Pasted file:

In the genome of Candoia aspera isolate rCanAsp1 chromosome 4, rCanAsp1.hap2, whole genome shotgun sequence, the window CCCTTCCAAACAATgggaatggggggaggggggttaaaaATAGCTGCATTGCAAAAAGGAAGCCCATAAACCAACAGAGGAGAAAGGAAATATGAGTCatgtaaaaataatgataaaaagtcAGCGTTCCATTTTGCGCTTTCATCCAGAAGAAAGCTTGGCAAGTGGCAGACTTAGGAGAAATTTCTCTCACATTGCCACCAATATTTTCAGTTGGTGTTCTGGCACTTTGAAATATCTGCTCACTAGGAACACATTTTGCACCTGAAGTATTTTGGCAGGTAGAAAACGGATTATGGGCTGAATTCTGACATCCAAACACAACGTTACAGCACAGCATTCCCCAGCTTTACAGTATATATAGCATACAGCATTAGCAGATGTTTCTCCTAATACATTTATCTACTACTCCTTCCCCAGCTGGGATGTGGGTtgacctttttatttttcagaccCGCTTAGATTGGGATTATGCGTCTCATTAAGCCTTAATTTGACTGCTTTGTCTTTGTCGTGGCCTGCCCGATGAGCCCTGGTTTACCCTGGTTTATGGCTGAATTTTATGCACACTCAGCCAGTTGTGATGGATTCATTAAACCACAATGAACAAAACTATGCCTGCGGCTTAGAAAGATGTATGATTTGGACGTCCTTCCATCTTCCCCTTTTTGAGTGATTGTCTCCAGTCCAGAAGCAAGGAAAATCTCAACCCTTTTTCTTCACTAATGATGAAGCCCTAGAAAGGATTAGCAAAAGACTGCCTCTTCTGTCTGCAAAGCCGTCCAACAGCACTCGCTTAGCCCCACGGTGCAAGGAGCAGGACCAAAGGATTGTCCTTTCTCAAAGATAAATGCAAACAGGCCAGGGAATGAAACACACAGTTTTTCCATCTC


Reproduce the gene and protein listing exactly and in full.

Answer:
In the genome of Candoia aspera isolate rCanAsp1 chromosome 4, rCanAsp1.hap2, whole genome shotgun sequence, the window CCCTTCCAAACAATgggaatggggggaggggggttaaaaATAGCTGCATTGCAAAAAGGAAGCCCATAAACCAACAGAGGAGAAAGGAAATATGAGTCatgtaaaaataatgataaaaagtcAGCGTTCCATTTTGCGCTTTCATCCAGAAGAAAGCTTGGCAAGTGGCAGACTTAGGAGAAATTTCTCTCACATTGCCACCAATATTTTCAGTTGGTGTTCTGGCACTTTGAAATATCTGCTCACTAGGAACACATTTTGCACCTGAAGTATTTTGGCAGGTAGAAAACGGATTATGGGCTGAATTCTGACATCCAAACACAACGTTACAGCACAGCATTCCCCAGCTTTACAGTATATATAGCATACAGCATTAGCAGATGTTTCTCCTAATACATTTATCTACTACTCCTTCCCCAGCTGGGATGTGGGTtgacctttttatttttcagaccCGCTTAGATTGGGATTATGCGTCTCATTAAGCCTTAATTTGACTGCTTTGTCTTTGTCGTGGCCTGCCCGATGAGCCCTGGTTTACCCTGGTTTATGGCTGAATTTTATGCACACTCAGCCAGTTGTGATGGATTCATTAAACCACAATGAACAAAACTATGCCTGCGGCTTAGAAAGATGTATGATTTGGACGTCCTTCCATCTTCCCCTTTTTGAGTGATTGTCTCCAGTCCAGAAGCAAGGAAAATCTCAACCCTTTTTCTTCACTAATGATGAAGCCCTAGAAAGGATTAGCAAAAGACTGCCTCTTCTGTCTGCAAAGCCGTCCAACAGCACTCGCTTAGCCCCACGGTGCAAGGAGCAGGACCAAAGGATTGTCCTTTCTCAAAGATAAATGCAAACAGGCCAGGGAATGAAACACACAGTTTTTCCATCTC